United States District Court, D. Nevada
JAMES C. MAHAN, District Judge.
Presently before the court is the Securities and Exchange Commission's (hereinafter "SEC") motion for judgment against defendants Edwin Fujinaga ("Fujinaga") and MRI International, Inc. ("MRI") (collectively "defendants"). (Doc. # 178). Defendants filed a response, (doc. # 184), and the SEC filed a reply, (doc. # 185).
In its motion, the SEC seeks disgorgement in the amount of $442, 229, 611.70 on a joint and several basis; prejudgment interest in the amount of $102, 129, 752.38 on a joint and several basis; a civil money penalty of $20, 000, 000.00 as to each defendant; and permanent injunctions. (Doc. # 178).
The instant case arises from a Ponzi scheme perpetrated by defendants. Defendants collected hundreds of millions of dollars for purported investments in medical accounts receivable. Defendants used these funds to repay earlier investments as well as for their own personal expenses. By May 2013, defendants had entirely depleted the invested funds. (Doc. # 118).
On September 11, 2013, the SEC filed a civil enforcement action against defendants. (Doc. #2). On October 7, 2013, the parties stipulated to the entry of a preliminary injunction. (Doc. #20). On December 11, 2013, defendants filed an answer to plaintiff's complaint. (Doc. #27). The parties completed discovery by July 8, 2014. (Doc. #138).
On July 16, 2014, the SEC filed a motion for summary judgment on liability. (Doc. # 113). On October 3, 2014, the court granted the SEC's motion. (Doc. #156). The SEC then filed the instant motion for judgment.
II. Legal Standard
"The district court has broad equity powers to order the disgorgement of ill-gotten gains' obtained through the violation of the securities laws." SEC v. First P. Bancorp, 142 F.3d 1186, 1191 (9th Cir. 1998). "[T]he amount of disgorgement should include all gains flowing from the illegal activities." SEC v. JT Wallenbrock & Assocs., 440 F.3d 1109, 1114 (9th Cir. 2006) (citations and quotation marks omitted).
"A disgorgement calculation requires only a reasonable approximation of profits causally connected to the violation...." Id. at 1113-14. "The SEC bears the ultimate burden of persuasion that its disgorgement figure reasonably approximates the amount of unjust enrichment." SEC v. Platforms Wireless Intern. Corp., 617 F.3d 1072, 1096 (9th Cir. 2010) (citations and quotation marks omitted). However, the SEC need not trace every dollar of a defendant's ill-gotten gains, and a detailed accounting is not required. First P. Bancorp, 142 F.3d at 1192 n.6.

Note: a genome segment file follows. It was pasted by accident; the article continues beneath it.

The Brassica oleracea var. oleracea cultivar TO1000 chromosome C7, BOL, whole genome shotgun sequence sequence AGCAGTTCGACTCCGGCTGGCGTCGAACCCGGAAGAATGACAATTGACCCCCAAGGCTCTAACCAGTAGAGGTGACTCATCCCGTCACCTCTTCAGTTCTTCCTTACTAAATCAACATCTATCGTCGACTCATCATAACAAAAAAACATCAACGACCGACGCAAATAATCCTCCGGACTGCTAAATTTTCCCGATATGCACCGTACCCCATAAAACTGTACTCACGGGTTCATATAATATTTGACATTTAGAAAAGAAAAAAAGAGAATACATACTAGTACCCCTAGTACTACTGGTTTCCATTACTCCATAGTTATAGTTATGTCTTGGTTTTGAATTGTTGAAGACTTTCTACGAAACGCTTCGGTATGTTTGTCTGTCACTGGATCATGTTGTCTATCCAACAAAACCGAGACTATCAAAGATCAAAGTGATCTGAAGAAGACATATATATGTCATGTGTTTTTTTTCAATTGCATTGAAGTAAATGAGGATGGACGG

"Once the SEC establishes a reasonable approximation of defendants' actual profits... the burden shifts to the defendants to demonstrate that the disgorgement figure was not a reasonable approximation." Id. Because "[t]he defendants are more likely than the SEC to have access to evidence establishing what they paid for the securities... the risk of uncertainty should fall on the wrongdoer whose illegal conduct created that uncertainty." Id.
B. Prejudgment interest
Disgorgement remedies for securities should include prejudgment interest to ensure that the defendants do not profit from any illegal activity. SEC v. Henke, 130 Fed.App'x 173, 174 (9th Cir. 2005). Prejudgment interest may be calculated based on the rate provided in 28 U.S.C. § 1961 for post-judgment interest on money judgments in civil cases, or by the rate provided in 26 U.S.C. § 6621 for tax underpayment. Platforms Wireless, 617 F.3d at 1099.
C. Joint and several liability
"[W]here two or more individuals or entities collaborate or have a close relationship in engaging in the violations of the securities laws, they have been held jointly and severally liable for the disgorgement of illegally obtained proceeds." SEC v. First P. Bancorp, 142 F.3d 1186, 1191 (9th Cir. 1998).
D. Civil monetary penalties
The court has jurisdiction to impose one of three tiers of civil penalties in cases of securities violations. 15 U.S.C. § 77t(d). "The amount of the penalty shall be determined by the court in light of the facts and circumstances." 15 U.S.C. § 77t(d)(2)(A).
First-tier penalties are available for any violation of the Exchange Act. 15 U.S.C. § 77t(d)(2)(A). The court may impose second-tier penalties for violations involving "fraud, deceit, manipulation, or deliberate or reckless disregard of a regulatory requirement." 15 U.S.C. § 77t(d)(2)(B).
Third-tier penalties may be imposed for violations that (1) involve "fraud, deceit, manipulation, or deliberate or reckless disregard of a regulatory requirement, " and (2) "directly or indirectly resulted in substantial losses or created a significant risk of substantial losses to other persons." 15 U.S.C. § 77t(d)(2)(C).
In determining the appropriate civil penalty, courts may consider the following factors:
(1) the degree of scienter involved; (2) the isolated or recurrent nature of the infraction; (3) the defendant's recognition of the wrongful nature of his conduct; (4) the likelihood, because of the defendant's professional occupation, that future violations might occur; (5) and ...